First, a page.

This is a dire warning, and some would call it alarmist, but our recent obsession with medicating all our problems away makes this seem quite plausible:
With the recent shooting in Connecticut, there will be lots of talk about mental illness, moody people, and what we are going to 'do' for (read 'to') them. As I mentioned before this tragedy, mental illness does not make one immoral.
The problem with medicating problems is that the medications themselves don't always work. In fact, many anti-depressants have been linked to violence and suicide. The truth is that medications have a 'chance' to work, so we must embrace the idea that we cannot control everything.
This is what we are struggling with as a society: we always need to be in control. Not only that, but we expect to be in control to the point that nothing bad ever happens.
When I was a substitute teacher, I never expected the kids to sit perfectly still or do their work in a perfect way. I still don't when it comes to home-schooling... children are by their developmental state 'uncooperative' and will act up. Eventually, they will be trained, but training is hard. It requires patience.
In this era of instant everything, we are losing patience for everything... including each other. Within hours of the Connecticut shooting, people were making grand declarations about the shooting and what 'must' be done. They could not even wait for the funeral... or all of the facts.
What I am saying is that the children are not the ones with all the problems... we are. We are impatient, arrogant, and intolerant. If you disagree with people these days, you are more likely to get insulted than an intelligent conversation. Of course, the other person feels free to insult you because he thinks himself the 'reasonable' one and you are... well, stupid. Now we can freely insult the horse because the horse does not understand the insult.
To this mindset, both children and those adults they disagree with have just become another problem to manage. And, that really is at the core, isn't it? Society is no longer about people deciding to get along, but persons in need of management. Obedience and compliance trumps liberty and real diversity. Liberty does mean the freedom to make bad decisions.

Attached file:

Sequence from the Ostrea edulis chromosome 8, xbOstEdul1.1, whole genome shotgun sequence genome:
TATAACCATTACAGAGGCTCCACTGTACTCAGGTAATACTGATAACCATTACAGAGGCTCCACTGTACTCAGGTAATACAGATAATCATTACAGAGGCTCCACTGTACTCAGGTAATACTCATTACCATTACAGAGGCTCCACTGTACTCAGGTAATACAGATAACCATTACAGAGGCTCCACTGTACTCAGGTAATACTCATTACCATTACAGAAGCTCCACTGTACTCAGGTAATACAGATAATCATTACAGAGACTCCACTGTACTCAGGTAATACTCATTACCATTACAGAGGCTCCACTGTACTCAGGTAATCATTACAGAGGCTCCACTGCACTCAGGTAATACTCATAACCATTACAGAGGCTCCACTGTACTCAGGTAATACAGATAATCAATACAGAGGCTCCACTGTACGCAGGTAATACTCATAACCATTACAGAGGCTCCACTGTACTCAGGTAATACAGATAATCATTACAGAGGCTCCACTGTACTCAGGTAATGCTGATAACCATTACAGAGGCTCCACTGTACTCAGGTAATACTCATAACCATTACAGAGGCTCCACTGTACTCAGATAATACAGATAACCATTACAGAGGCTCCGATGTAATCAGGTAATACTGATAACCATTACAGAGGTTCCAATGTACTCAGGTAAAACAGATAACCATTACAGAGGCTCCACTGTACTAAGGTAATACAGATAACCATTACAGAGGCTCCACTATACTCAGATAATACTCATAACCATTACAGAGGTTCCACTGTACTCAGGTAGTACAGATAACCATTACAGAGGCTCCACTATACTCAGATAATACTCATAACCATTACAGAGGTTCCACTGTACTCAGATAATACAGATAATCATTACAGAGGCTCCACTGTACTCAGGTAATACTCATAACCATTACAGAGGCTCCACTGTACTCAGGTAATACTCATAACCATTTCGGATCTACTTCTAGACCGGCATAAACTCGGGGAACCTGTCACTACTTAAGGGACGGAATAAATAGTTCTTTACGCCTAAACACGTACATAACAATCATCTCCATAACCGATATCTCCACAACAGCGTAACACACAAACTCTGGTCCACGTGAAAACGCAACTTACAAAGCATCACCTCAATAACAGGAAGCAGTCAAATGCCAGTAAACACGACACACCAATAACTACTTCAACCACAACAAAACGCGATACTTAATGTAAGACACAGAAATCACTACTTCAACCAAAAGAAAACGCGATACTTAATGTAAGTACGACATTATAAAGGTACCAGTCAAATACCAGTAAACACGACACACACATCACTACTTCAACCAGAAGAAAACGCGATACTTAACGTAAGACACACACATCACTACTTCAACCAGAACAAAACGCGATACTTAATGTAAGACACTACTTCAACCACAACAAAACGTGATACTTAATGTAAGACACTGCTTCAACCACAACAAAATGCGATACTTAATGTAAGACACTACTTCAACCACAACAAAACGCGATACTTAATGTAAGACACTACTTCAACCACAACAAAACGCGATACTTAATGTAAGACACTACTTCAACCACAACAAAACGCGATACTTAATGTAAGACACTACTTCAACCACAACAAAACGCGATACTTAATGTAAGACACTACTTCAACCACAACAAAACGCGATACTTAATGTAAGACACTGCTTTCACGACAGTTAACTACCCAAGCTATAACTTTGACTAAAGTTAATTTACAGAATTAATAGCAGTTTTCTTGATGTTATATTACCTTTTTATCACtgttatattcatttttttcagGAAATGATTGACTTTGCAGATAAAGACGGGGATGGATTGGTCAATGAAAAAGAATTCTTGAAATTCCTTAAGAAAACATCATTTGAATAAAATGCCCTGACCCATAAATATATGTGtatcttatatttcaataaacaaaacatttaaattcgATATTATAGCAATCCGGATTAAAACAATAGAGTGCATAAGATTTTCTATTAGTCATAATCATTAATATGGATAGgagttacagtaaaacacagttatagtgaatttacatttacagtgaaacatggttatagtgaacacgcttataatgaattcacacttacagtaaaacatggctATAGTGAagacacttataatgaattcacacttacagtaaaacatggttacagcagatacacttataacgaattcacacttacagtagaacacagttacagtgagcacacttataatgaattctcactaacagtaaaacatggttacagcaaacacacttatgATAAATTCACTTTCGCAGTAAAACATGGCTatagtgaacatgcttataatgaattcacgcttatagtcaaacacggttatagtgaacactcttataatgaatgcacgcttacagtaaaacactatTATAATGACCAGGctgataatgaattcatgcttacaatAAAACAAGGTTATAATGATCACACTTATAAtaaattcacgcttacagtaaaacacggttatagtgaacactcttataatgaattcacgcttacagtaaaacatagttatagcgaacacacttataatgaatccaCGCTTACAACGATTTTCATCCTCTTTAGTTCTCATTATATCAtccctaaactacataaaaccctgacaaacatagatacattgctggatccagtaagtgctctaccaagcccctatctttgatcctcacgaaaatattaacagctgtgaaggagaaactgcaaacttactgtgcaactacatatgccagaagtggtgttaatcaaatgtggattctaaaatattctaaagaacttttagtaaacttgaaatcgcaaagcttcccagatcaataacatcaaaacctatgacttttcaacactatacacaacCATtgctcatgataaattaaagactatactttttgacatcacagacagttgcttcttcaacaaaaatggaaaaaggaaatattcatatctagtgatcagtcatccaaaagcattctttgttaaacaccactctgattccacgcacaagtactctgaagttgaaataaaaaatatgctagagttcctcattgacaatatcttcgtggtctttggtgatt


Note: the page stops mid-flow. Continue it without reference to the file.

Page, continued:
It is natural, as in the case of raising children, that we want to control their behavior because adults are responsible for guiding the outcomes and caring for the welfare of those who, by nature, cannot care for themselves. The difficulty comes when adults expand this definition into an enormous 'societal codependency' where we are busy trying to control and manage all kinds of adult dysfunction.
As painful as it is, we have to let people fail. That's how they learn. It requires patience, because we must control our rescuing instincts and wait for the right opportunity... the point where someone sincerely asks for help with a desire to change. We should be looking for repentance instead of regret. Many people regret their problems in terms of outcomes rather than process. When 'healed' they will return to doing what hurt them to begin with, sometimes trying even harder.
We must be patient with children, and we must be tolerant of one another. Controlling people, either with drugs or restrictive laws, is not going to work because errors and mistakes are part of the struggle of the free will. If we take free will away from people, we rob them of their humanity.
This is my greatest concern: in seeking a humane world, we are become inhuman.